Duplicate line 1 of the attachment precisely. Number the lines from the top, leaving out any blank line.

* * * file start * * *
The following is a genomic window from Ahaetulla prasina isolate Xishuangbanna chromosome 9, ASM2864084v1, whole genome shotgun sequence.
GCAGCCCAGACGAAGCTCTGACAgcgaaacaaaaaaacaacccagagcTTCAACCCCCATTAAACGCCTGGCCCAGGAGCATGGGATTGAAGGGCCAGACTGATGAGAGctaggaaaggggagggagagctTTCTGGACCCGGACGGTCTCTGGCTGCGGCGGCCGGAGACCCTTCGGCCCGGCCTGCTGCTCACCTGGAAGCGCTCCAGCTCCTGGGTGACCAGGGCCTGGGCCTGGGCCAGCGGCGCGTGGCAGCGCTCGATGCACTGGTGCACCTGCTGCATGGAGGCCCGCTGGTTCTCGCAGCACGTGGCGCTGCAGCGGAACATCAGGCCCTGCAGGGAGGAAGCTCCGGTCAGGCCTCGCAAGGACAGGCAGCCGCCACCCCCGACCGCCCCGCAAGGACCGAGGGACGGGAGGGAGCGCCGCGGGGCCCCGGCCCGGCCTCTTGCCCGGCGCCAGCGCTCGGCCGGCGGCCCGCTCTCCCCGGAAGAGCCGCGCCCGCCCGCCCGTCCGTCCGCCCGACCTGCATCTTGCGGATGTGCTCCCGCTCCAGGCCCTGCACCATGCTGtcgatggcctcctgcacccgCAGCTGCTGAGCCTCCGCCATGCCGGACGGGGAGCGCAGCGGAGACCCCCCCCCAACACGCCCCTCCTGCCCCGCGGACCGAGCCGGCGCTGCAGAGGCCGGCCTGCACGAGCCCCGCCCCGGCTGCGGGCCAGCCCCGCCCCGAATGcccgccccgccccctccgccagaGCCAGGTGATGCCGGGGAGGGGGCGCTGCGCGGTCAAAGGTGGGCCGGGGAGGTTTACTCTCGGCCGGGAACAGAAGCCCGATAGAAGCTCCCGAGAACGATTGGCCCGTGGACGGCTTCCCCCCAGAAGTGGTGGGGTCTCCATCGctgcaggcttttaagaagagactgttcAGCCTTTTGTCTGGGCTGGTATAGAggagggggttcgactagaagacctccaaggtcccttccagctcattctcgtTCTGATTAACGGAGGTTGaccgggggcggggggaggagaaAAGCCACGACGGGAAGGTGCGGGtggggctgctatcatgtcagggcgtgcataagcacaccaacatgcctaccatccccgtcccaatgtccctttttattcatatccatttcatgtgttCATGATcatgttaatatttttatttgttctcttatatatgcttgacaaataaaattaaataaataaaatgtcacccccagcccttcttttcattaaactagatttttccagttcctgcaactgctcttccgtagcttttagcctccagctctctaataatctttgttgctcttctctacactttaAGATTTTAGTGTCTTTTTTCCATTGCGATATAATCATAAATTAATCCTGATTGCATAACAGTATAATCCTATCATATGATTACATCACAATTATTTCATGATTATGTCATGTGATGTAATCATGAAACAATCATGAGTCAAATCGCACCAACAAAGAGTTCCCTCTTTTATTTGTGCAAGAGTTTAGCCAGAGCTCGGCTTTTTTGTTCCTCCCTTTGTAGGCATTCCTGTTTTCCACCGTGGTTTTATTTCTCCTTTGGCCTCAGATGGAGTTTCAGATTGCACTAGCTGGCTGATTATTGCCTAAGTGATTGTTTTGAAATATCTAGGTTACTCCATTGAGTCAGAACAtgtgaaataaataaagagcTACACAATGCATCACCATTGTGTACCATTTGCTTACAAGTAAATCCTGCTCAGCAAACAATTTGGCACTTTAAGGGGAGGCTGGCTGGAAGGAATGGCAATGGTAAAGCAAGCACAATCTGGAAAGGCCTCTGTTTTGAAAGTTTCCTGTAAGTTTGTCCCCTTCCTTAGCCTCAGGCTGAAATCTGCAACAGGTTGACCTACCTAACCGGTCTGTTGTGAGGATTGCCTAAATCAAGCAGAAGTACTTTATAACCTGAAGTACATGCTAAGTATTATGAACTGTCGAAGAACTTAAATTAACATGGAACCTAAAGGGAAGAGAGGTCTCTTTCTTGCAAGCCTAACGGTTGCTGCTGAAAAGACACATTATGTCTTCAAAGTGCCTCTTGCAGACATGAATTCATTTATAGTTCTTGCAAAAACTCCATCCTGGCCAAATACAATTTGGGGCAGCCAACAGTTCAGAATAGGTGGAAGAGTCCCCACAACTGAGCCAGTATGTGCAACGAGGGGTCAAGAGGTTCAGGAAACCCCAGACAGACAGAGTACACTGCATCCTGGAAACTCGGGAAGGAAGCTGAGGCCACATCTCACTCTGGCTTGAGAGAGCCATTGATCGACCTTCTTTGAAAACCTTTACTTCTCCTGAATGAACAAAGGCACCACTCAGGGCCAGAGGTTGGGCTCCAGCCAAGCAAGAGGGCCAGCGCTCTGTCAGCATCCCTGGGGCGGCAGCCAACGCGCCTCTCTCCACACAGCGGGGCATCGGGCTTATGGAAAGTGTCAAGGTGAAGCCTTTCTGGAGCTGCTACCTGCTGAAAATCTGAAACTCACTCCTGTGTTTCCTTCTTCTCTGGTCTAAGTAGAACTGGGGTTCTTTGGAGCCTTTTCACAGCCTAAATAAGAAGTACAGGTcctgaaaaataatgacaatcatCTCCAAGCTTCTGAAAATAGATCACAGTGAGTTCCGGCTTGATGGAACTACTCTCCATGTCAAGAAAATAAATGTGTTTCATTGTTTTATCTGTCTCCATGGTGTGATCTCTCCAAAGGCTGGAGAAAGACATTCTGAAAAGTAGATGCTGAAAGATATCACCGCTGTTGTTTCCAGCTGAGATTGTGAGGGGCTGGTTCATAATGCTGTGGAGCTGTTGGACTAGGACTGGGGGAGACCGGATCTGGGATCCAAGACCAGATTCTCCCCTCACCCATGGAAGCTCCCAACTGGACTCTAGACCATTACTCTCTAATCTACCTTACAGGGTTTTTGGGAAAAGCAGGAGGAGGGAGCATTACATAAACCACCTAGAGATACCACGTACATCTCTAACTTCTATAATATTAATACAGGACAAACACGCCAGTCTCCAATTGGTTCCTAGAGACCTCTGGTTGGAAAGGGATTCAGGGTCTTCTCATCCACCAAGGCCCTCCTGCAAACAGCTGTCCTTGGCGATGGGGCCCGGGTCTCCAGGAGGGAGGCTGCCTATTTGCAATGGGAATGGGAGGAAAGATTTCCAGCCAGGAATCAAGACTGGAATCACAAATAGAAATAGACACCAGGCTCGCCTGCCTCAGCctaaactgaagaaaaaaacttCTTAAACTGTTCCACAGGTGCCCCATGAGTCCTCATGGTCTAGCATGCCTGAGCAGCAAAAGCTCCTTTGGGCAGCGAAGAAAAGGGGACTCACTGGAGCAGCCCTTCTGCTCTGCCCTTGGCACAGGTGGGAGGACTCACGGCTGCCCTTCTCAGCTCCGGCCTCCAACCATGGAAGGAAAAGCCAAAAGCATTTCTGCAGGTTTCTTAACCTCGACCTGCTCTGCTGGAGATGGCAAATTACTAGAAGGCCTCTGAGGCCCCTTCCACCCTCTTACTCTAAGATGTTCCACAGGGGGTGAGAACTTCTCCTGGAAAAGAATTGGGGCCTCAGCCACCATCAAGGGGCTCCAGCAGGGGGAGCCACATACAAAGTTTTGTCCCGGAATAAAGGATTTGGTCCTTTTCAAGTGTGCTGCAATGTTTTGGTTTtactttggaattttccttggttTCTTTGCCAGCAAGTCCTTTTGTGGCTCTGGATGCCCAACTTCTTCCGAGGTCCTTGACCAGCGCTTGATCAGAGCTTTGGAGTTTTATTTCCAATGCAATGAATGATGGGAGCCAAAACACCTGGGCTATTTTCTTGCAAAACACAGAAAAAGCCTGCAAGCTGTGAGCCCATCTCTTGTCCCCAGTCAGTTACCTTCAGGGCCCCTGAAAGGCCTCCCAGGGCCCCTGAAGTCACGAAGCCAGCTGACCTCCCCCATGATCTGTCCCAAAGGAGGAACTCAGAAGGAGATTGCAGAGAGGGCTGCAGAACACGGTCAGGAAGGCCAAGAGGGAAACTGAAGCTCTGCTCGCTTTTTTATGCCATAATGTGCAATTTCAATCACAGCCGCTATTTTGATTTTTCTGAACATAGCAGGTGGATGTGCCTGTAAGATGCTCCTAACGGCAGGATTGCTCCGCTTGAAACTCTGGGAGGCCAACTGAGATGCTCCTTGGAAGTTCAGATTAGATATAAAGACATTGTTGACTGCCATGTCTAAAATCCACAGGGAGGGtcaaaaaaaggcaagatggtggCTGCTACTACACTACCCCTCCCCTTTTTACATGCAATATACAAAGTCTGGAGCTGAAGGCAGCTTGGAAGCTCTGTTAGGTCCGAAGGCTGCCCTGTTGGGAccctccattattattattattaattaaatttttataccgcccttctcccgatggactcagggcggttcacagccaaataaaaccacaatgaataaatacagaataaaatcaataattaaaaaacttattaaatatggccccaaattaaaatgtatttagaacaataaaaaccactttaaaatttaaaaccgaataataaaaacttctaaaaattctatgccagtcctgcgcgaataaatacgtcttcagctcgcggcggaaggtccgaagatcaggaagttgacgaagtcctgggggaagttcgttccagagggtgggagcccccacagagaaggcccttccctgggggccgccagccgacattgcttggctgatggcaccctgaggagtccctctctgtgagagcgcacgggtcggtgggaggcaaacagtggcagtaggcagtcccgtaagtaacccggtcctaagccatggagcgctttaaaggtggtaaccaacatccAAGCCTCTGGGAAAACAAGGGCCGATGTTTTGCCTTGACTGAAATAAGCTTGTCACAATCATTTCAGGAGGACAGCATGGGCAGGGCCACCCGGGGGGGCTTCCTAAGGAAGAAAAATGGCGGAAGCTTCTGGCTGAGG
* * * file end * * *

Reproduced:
The following is a genomic window from Ahaetulla prasina isolate Xishuangbanna chromosome 9, ASM2864084v1, whole genome shotgun sequence.